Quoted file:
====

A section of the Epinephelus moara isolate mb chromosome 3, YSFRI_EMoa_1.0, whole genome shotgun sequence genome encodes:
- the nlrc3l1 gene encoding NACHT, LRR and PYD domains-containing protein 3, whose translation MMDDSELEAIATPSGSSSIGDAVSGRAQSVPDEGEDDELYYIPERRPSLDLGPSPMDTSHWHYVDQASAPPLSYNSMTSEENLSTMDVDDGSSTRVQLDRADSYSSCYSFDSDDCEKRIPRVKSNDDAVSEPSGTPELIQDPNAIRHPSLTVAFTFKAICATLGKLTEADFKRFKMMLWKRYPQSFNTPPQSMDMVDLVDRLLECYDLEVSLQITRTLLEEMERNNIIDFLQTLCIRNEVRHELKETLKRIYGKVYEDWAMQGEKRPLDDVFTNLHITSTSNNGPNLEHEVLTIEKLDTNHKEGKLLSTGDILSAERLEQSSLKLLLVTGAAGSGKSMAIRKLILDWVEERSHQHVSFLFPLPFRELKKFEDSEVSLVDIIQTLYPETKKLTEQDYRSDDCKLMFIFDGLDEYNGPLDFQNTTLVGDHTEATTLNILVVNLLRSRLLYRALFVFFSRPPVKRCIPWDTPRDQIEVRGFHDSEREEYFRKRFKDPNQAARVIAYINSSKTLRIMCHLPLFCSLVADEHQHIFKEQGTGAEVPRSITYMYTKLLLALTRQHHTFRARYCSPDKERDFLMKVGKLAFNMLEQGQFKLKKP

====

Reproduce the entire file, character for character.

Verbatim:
A section of the Epinephelus moara isolate mb chromosome 3, YSFRI_EMoa_1.0, whole genome shotgun sequence genome encodes:
- the nlrc3l1 gene encoding NACHT, LRR and PYD domains-containing protein 3, whose translation MMDDSELEAIATPSGSSSIGDAVSGRAQSVPDEGEDDELYYIPERRPSLDLGPSPMDTSHWHYVDQASAPPLSYNSMTSEENLSTMDVDDGSSTRVQLDRADSYSSCYSFDSDDCEKRIPRVKSNDDAVSEPSGTPELIQDPNAIRHPSLTVAFTFKAICATLGKLTEADFKRFKMMLWKRYPQSFNTPPQSMDMVDLVDRLLECYDLEVSLQITRTLLEEMERNNIIDFLQTLCIRNEVRHELKETLKRIYGKVYEDWAMQGEKRPLDDVFTNLHITSTSNNGPNLEHEVLTIEKLDTNHKEGKLLSTGDILSAERLEQSSLKLLLVTGAAGSGKSMAIRKLILDWVEERSHQHVSFLFPLPFRELKKFEDSEVSLVDIIQTLYPETKKLTEQDYRSDDCKLMFIFDGLDEYNGPLDFQNTTLVGDHTEATTLNILVVNLLRSRLLYRALFVFFSRPPVKRCIPWDTPRDQIEVRGFHDSEREEYFRKRFKDPNQAARVIAYINSSKTLRIMCHLPLFCSLVADEHQHIFKEQGTGAEVPRSITYMYTKLLLALTRQHHTFRARYCSPDKERDFLMKVGKLAFNMLEQGQFKLKKP